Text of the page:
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Friday, February 23, 2024
MAPUTO, MOZAMBIQUE, Nov 22 1999 (IPS) - The future of southern Africa’s most pristine wilderness is uncertain. Last week, the Mozambican Council of Ministers revoked the concession of 236,000 hectares (ha) for eco-tourism granted in 1996 to American billionaire James Ulysses Blanchard III.
In March, the paraplegic Blanchard (54) died of a stroke. His estate was not keen to pursue his dream of floating casinos, five- star lodges and marinas. The heirs, however, expected to sell the concession, not to have it revoked.
It is not known what the government plans for the vast area, stretching south of Maputo to the border with Kwa Zulu Natal, South Africa.
The area — an unspoiled, complex eco-system of sand dunes and sand forests, freshwater coastal lakes, savannas and wetlands, along gorgeous beaches and waters teeming with fish — is a likely candidate to be declared a World Heritage Site for its bio-diversity.
The concession was controversial from start. Blanchard, a rightwing gold magnate with ties to the conservative Heritage Foundation, supported rebel group Renamo during Mozambique’s civil war that ended in 1992.
Probably in exchange for ceasing his support to Renamo, Blanchard was awarded a 50-year renewable concession over an area the size of Mauritius, including Inhaca island and the Maputo Elephant Reserve.
Blanchard promised an 800-million-US-Dollar investment. The sum was duly incorporated in the national yearly estimates for national growth. But little materialised.
Mozambican law stipulates deadlines for investors to follow their approved plans or concessions can be revoked.
Blanchard was not prepared to fork out his own money but looked for co-investors. At one stage, his company advertised 200 plots of 0,4 ha each at 50,000 US Dollars each and 500 plots of 2ha each at 100,000 US Dollars. However, all land belongs to the state in Mozambique.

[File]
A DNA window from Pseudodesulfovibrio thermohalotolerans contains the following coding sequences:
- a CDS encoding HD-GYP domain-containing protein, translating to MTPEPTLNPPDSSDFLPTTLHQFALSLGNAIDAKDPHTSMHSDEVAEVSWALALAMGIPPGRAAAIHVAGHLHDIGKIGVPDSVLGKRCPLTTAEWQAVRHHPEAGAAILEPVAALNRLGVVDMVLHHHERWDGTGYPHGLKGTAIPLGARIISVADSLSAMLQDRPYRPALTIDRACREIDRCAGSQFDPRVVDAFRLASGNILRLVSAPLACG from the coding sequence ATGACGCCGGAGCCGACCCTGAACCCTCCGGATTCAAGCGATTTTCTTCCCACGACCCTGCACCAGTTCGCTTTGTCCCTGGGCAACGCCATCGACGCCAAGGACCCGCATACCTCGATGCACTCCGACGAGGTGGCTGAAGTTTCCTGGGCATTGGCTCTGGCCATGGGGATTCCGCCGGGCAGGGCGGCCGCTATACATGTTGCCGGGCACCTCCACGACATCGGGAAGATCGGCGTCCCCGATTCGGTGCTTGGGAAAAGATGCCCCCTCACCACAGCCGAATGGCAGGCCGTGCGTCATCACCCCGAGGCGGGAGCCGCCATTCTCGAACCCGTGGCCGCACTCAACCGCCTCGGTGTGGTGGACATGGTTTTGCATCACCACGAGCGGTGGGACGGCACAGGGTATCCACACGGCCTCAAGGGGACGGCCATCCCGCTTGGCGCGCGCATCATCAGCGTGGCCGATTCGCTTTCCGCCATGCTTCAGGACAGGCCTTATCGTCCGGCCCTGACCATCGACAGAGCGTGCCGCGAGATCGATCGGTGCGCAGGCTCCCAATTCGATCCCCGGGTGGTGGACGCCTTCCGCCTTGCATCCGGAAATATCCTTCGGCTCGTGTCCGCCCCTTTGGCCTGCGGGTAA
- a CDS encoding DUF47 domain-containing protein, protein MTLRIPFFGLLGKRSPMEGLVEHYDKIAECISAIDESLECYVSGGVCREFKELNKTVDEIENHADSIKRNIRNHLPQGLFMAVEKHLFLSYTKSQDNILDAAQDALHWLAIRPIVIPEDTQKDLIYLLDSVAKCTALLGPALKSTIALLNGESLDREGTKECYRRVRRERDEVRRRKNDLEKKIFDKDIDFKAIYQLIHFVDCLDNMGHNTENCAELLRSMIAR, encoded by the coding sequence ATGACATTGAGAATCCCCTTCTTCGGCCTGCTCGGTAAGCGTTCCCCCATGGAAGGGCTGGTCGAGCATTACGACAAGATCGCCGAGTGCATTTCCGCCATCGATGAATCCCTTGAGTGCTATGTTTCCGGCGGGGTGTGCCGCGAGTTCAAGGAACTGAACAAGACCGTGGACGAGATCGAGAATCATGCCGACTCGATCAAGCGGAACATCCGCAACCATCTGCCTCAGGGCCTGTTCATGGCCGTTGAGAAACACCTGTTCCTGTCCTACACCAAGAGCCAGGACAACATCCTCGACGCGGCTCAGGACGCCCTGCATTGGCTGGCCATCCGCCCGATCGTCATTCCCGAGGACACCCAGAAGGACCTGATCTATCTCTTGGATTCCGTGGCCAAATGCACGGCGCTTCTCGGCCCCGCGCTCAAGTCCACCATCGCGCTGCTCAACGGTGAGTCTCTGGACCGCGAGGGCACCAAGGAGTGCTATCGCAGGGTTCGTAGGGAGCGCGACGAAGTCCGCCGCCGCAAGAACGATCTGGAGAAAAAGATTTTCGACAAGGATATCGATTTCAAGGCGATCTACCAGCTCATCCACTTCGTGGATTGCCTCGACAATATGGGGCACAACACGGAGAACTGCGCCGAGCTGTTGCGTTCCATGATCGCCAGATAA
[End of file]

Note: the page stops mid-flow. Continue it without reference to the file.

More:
A South African consultancy prepared a fancy, expensive brochure, known as Blanchard’s Black Book. It describes a Disneyworld paradise of golf courses, luxury hotels, and even a steam train along the dunes.
Against Mozambique reality of rutted roads and non-existent infrastructure, the plan seemed out of touch. Investors were not forthcoming.
When a couple of tourist operators proposed to start with simple tented camps and thatched lodges, Blanchard declined. He wanted luxury facilities. Being wheelchair-bound, he wanted smooth, comfortable travel. Helicopters and boats would bring tourists from the capital Maputo.
Another factor that must have shaped his vision of tourism is that he always saw his domain from a helicopter or airplane. From the air, Blanchard saw a postcard. Easy to fill in a lodge here and a golf course there.
Only in late 1998 Blanchard once had ground vision, from the back of a four-wheel drive. Reserve manager Richard Fair, who organised the drive, recalls Blanchard’s elation.
The project was marred by the choice of people at Blanchard Mozambique Enterprises (BME). Its first manager, John Perrot, an oil engineer, spoke of importing lions, elephants and San people for the viewing pleasure of tourists.